Asking Again for Money

I’m applying for a grant that the nonprofit received last year.* I wrote last year’s grant, too. The easy thing would be to copy and paste last year’s information into this year’s application since little has changed in the foundation’s guidelines. Also, last year’s application worked, so why change it? This is the wrong thing to do.

A year has passed and progress has been made. (If no progress, then there are other issues to be fixed before asking for more money.) Also, the foundation members are likely to be the same people from last year reading the current application. If they read the same words, they could assume no progress had been made.

Each grant application should be treated as new and not a presentation of the same information. Not only has progress been made with the project, the world has changed economically and socially.

The one item to add in the current application is how the relationship between the nonprofit and foundation has developed positively since the previous funding was provided. Hint: The nonprofit should have taken the opportunity and developed a dialogue and relationship with the foundation.

There are some things that can be repeated in the application, such as the project title. Changing the title to make it seem new is never good. Some nonprofits do this since foundations may not fund the same project again. Be honest.

Also repeat the nonprofit’s mission statement. This provides a sense of consistency and sameness, along with assurance that the nonprofit is stable.

For this grant application, I’m using last year’s only as a guide. Having made progress on the project helps.

*Note: A report on spending all of the previous funding must have already been sent to the foundation.

Professional versus Volunteer Grant Writer

There are two types of grant writers—someone paid by the nonprofit and one who is not (a volunteer).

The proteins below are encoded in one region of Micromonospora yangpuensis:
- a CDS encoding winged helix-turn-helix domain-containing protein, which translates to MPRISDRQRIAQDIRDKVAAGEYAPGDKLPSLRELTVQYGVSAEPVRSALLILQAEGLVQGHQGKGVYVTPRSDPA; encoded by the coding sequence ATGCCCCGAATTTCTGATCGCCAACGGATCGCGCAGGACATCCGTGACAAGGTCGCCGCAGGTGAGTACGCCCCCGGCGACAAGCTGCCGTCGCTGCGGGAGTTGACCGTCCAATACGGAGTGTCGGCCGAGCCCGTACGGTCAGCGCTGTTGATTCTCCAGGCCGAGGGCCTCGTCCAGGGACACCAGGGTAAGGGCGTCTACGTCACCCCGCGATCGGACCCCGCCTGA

I’m a volunteer grant writer which means I provide my services without compensation. But I know professional grant writers who each formed a company and are paid for their services.

Professional grant writers are paid either hourly or by a set fee. Whether the nonprofit gets the grant or not, the grant writer gets paid. The other way is for the grant writer to get about ten percent of the awarded amount. If the grant is not awarded, the grant writer does not get paid.

There is a long list of pros and cons for these two methods of pay. The grant writers I know are paid an hourly rate. I was involved in one situation where the grant writer was paid a percentage of the award.

Personally, I would rather pay the grant writer up front for their services. I feel the nonprofit has the best control of the grant writers’ work such as selecting the foundation. In the other situation, the nonprofit had almost no input into the application and the grant writer only submitted grants to places they were fairly certain of success (and getting paid).

Yes, it seems easier with a greater chance for success to pay a grant writer a percentage of the award amount. But reality can be much different after the grant is awarded. Having control might be easier and not all grants are good for the nonprofit.

Of course, whether a nonprofit pays for a grant writer or not depends on whether they have the money to do so. Many times, the nonprofit’s staff and management write the grants. In another blog post, I’ll explain why bringing on a grant writer, paid or volunteer, is as necessary as paying a volunteer coordinator (and doable).